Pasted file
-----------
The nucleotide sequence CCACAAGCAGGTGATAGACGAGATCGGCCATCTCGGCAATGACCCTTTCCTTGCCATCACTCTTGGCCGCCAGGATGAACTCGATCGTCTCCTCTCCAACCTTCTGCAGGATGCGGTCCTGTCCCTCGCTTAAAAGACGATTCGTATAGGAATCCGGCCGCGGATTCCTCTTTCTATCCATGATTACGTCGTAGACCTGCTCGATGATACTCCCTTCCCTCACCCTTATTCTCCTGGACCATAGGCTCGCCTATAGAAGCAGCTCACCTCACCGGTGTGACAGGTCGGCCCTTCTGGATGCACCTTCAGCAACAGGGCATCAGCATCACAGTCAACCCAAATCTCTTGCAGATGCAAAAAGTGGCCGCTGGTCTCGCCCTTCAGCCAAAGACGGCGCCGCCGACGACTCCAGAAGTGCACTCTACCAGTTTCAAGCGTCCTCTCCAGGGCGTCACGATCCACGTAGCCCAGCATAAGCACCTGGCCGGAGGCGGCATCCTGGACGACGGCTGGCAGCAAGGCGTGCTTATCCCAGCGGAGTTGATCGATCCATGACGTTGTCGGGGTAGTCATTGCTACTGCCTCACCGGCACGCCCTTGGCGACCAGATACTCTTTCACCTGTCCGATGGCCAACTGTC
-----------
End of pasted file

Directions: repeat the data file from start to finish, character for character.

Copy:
The nucleotide sequence CCACAAGCAGGTGATAGACGAGATCGGCCATCTCGGCAATGACCCTTTCCTTGCCATCACTCTTGGCCGCCAGGATGAACTCGATCGTCTCCTCTCCAACCTTCTGCAGGATGCGGTCCTGTCCCTCGCTTAAAAGACGATTCGTATAGGAATCCGGCCGCGGATTCCTCTTTCTATCCATGATTACGTCGTAGACCTGCTCGATGATACTCCCTTCCCTCACCCTTATTCTCCTGGACCATAGGCTCGCCTATAGAAGCAGCTCACCTCACCGGTGTGACAGGTCGGCCCTTCTGGATGCACCTTCAGCAACAGGGCATCAGCATCACAGTCAACCCAAATCTCTTGCAGATGCAAAAAGTGGCCGCTGGTCTCGCCCTTCAGCCAAAGACGGCGCCGCCGACGACTCCAGAAGTGCACTCTACCAGTTTCAAGCGTCCTCTCCAGGGCGTCACGATCCACGTAGCCCAGCATAAGCACCTGGCCGGAGGCGGCATCCTGGACGACGGCTGGCAGCAAGGCGTGCTTATCCCAGCGGAGTTGATCGATCCATGACGTTGTCGGGGTAGTCATTGCTACTGCCTCACCGGCACGCCCTTGGCGACCAGATACTCTTTCACCTGTCCGATGGCCAACTGTC